Stack with the same name loop

Mark Waddingham mark at
Thu Oct 7 09:40:00 EDT 2021

On 2021-10-06 22:30, Mark Wieder via use-livecode wrote:
> That's what I do as well. Kill, then go do something else for a bit.
> Reading the code that invokes this dialog (the reloadstack handler in
> revbackscriptlibrary.livecodescript) isn't much help. It's only the
> IDE that can't handle this, not the engine.
> This would all be moot if the IDE used the long id of the stack
> instead of just the short name of the stack, but that would require
> work.

That isn't true - the problem is a lot deeper than that.

Most 'stack' related engine syntax works with the short name of stacks 
e.g. defaultStack, topStack, stackFiles.

The IDE is built using the engine, so has to work within the limitations 
the engine has.

Internally the engine references stacks by 'weak handles' (basically 
pointers which 'know' when the thing they are pointing at has been 
deleted) - it does not use names... However the way stacks are 
referenced by script (as mentioned above) do use the short name - to 
keep things simple.

Of course it would be possible to add new syntax and such - and it would 
be possible to update the IDE to use it (and thus the 'irksome' dialog 
could be removed).

However, the reality is that, that endeavour (which would be a very 
large amount of work) would only shift the problem - onto users 

If user code did not use the new syntax, then chances are they would end 
up causing really hard to track down issues in their own code due to 
having two stacks with the same name. This is regardless of whatever 
resolution order was chosen to resolve conflicts - unless user code also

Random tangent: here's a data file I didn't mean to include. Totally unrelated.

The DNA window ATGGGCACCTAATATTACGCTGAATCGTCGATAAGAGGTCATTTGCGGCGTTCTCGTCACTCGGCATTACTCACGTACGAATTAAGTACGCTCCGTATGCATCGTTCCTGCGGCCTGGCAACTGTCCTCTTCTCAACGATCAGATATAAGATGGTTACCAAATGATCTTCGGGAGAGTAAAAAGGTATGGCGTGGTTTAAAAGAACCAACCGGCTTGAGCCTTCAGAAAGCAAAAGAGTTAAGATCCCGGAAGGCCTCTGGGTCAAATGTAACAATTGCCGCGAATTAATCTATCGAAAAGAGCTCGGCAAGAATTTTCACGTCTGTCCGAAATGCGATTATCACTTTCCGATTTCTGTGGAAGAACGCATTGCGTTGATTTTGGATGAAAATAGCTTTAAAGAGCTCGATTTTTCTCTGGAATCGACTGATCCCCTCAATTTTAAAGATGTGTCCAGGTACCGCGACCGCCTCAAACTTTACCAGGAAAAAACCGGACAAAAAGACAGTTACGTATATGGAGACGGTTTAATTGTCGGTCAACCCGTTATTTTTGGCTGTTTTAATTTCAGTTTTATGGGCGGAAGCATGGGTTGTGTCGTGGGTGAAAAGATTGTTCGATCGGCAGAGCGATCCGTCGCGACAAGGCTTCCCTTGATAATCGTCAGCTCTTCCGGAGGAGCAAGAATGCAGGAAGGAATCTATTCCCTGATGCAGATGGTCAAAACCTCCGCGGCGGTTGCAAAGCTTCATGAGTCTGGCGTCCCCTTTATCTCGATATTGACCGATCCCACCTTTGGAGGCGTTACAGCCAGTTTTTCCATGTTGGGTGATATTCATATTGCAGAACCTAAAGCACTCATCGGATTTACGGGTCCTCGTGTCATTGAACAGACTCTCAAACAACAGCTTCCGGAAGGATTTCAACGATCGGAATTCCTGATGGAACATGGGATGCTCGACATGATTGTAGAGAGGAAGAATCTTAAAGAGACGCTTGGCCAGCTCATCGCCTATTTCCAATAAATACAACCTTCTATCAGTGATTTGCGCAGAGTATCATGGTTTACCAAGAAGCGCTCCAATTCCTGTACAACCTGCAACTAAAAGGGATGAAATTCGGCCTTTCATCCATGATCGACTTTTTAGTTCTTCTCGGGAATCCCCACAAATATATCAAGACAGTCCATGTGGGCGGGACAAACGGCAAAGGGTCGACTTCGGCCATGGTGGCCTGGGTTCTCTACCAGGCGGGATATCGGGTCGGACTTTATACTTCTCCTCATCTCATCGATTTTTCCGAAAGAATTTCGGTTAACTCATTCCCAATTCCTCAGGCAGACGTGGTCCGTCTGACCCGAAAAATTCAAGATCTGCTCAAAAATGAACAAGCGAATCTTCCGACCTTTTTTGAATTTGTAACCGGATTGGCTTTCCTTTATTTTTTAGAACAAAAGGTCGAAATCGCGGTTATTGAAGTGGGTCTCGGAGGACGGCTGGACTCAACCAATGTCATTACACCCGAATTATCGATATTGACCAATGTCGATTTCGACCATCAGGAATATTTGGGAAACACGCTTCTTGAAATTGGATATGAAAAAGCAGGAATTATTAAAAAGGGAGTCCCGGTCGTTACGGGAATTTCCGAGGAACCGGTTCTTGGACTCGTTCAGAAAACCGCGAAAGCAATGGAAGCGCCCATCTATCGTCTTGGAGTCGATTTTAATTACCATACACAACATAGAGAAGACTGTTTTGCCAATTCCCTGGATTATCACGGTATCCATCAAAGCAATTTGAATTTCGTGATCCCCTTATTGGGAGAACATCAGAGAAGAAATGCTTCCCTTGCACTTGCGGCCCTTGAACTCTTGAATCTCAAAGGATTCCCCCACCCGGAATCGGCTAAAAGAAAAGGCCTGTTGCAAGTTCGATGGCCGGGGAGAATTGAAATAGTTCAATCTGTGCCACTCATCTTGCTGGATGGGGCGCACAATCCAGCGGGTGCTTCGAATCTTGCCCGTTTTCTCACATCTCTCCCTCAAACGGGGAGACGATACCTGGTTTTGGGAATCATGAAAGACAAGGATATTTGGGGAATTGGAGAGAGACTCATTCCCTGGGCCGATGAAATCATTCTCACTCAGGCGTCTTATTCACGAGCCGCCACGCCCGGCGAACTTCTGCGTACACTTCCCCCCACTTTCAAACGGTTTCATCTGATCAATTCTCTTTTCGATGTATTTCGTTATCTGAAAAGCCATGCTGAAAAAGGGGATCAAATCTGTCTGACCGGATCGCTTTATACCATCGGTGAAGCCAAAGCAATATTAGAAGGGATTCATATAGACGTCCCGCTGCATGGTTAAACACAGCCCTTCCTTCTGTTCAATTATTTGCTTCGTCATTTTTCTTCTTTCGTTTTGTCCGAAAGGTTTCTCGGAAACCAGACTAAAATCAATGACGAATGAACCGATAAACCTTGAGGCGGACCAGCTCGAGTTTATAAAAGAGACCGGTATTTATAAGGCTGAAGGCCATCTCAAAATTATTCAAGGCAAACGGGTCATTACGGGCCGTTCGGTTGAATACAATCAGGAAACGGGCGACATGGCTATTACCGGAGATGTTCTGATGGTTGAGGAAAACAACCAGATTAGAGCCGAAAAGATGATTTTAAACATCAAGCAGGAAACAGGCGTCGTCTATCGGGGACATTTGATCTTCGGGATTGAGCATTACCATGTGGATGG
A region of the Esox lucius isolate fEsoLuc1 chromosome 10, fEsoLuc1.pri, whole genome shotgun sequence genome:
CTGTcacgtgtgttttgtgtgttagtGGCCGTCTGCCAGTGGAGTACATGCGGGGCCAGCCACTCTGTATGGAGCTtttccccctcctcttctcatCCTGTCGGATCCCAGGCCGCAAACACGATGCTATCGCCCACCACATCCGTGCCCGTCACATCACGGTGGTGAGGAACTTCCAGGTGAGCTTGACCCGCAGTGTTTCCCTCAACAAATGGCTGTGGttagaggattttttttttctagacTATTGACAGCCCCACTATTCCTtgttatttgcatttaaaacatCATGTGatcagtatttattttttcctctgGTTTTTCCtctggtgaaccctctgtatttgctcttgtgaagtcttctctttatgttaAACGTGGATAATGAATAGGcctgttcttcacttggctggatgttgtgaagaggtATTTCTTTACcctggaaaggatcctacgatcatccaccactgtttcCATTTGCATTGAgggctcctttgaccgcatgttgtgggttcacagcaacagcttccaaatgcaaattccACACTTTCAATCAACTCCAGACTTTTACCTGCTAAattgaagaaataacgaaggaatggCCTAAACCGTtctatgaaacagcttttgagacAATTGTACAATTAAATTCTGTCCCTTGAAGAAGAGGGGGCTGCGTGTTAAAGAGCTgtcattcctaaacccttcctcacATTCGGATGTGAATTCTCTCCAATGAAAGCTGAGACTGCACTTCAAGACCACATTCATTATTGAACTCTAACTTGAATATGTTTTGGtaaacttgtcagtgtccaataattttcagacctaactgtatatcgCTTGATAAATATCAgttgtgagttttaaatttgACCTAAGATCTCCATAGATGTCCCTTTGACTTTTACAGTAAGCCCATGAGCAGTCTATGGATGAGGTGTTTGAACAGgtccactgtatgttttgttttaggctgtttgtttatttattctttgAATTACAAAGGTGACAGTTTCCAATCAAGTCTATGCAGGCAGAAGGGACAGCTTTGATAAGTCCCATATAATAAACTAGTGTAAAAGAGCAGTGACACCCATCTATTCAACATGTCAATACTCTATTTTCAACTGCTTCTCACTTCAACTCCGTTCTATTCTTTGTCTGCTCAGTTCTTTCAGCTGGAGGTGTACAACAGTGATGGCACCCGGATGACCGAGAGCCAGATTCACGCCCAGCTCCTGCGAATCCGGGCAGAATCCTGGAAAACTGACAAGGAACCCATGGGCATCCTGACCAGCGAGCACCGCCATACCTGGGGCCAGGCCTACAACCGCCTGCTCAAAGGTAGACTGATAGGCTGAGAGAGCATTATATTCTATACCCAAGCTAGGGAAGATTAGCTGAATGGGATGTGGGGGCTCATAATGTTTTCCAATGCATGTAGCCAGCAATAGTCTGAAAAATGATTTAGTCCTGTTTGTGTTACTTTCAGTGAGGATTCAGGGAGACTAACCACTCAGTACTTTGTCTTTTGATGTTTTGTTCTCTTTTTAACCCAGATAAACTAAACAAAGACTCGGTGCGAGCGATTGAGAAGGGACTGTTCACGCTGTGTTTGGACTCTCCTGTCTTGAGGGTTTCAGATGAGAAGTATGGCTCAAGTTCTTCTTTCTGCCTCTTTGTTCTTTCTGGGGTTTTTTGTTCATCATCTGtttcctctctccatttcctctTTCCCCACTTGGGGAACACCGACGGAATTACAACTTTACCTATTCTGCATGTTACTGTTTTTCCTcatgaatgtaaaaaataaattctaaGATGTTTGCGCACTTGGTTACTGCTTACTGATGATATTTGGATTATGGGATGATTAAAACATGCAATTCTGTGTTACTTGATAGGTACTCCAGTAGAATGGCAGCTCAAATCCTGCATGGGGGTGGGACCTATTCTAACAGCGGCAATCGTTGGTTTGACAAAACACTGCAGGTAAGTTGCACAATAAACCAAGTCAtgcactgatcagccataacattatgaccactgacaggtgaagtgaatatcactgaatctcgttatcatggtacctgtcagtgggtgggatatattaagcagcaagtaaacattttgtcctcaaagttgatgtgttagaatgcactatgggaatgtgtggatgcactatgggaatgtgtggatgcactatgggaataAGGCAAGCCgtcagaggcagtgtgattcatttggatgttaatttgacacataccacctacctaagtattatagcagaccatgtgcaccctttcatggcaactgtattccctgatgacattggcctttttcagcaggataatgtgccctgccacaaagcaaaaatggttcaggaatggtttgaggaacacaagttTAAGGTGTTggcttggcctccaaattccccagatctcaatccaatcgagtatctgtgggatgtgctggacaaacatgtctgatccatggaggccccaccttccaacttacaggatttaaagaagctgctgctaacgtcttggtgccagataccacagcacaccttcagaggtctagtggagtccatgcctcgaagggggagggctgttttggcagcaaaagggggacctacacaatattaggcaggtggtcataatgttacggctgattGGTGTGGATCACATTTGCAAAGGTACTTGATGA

uses unique stack references, there is no choice which would not stop 
problems from happening.

I'd like to point out that this is not me copping out here - it is 
merely pointing out that simplicity does come with restrictions - and as 
it stands, one of these restrictions (with livecode) is uniquely named 

I'd further point out that 'critical things having unique name' isn't 
that rare. For example, you can't have two files with the same name in a 
folder for example (even though on UNIX systems, every file has an 
internal unique integer id - the inode number) and you can't have two 
handlers, variables, methods, types (or any named thing) with the same 
name (in the same namespace) in any language that I know of.

So, may I suggest, the problem to solve is to figure out why the dialog 
which spawned this thread does not work correctly in some circumstances?

I say some circumstances, because it does work precisely as advertised 
in a (fresh) IDE after it has been started:

   1) Create a stack "Foo" - save it as "FooEmpty.livecode" and remove 
from memory
   2) Create another stack "Foo" - place a button on it and save it as 
   3) Load FooEmpty.livecode from the menu - ask to Purge. FooEmpty 
appears (and FooButton goes)
   4) Add a tab control to FooEmpty.
   5) Load FooButton.livecode from the menu - ask to Save, FooEmpty is 
saved and FooButton appears.
   6) Load FooEmpty.livecode from the menu - ask to Purge, FooEmpty 
appears (now with tab control) and FooButton has gone.

The correct behavior of that dialog is precisely what you would expect 
from the button names:

   1) Cancel - the loading of the new stack does not happen.
   2) Purge - the existing stack of the same name is removed from memory 
without saving first, and the new stack is loaded.
   3) Save - the existing stack of the same name is saved and then 
removed from memory, and the new stack is loaded.

The effect observed (the looping) could be an interaction with a 
component in the IDE (which somehow causes the stack which should be 
being removed to be reloaded), or it could be some code pattern in user 
stacks which cause much the same problem. In the former case, we need to 
fix the IDE to be 'purge safe in this case', in the latter case we need 
to understand the pattern so that we can change the mechanism to not be 
affected by it.

Warmest Regards,


Mark Waddingham ~ mark at ~
LiveCode: Everyone can create apps

More information about the use-livecode mailing list